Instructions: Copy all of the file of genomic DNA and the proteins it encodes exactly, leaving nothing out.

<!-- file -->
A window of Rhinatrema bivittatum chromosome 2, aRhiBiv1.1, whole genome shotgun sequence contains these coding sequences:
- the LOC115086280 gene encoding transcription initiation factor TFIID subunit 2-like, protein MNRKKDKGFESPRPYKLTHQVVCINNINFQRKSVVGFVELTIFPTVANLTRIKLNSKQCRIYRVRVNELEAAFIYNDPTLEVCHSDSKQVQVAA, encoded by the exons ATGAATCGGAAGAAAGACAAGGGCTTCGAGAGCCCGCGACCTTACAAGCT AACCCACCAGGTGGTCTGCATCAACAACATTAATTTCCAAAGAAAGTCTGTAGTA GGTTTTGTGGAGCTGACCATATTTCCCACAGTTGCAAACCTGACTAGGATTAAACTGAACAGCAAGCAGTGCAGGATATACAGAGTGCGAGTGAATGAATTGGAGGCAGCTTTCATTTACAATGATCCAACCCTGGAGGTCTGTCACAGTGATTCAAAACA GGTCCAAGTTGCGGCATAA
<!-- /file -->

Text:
A window of Rhinatrema bivittatum chromosome 2, aRhiBiv1.1, whole genome shotgun sequence contains these coding sequences:
- the LOC115086280 gene encoding transcription initiation factor TFIID subunit 2-like, protein MNRKKDKGFESPRPYKLTHQVVCINNINFQRKSVVGFVELTIFPTVANLTRIKLNSKQCRIYRVRVNELEAAFIYNDPTLEVCHSDSKQVQVAA, encoded by the exons ATGAATCGGAAGAAAGACAAGGGCTTCGAGAGCCCGCGACCTTACAAGCT AACCCACCAGGTGGTCTGCATCAACAACATTAATTTCCAAAGAAAGTCTGTAGTA GGTTTTGTGGAGCTGACCATATTTCCCACAGTTGCAAACCTGACTAGGATTAAACTGAACAGCAAGCAGTGCAGGATATACAGAGTGCGAGTGAATGAATTGGAGGCAGCTTTCATTTACAATGATCCAACCCTGGAGGTCTGTCACAGTGATTCAAAACA GGTCCAAGTTGCGGCATAA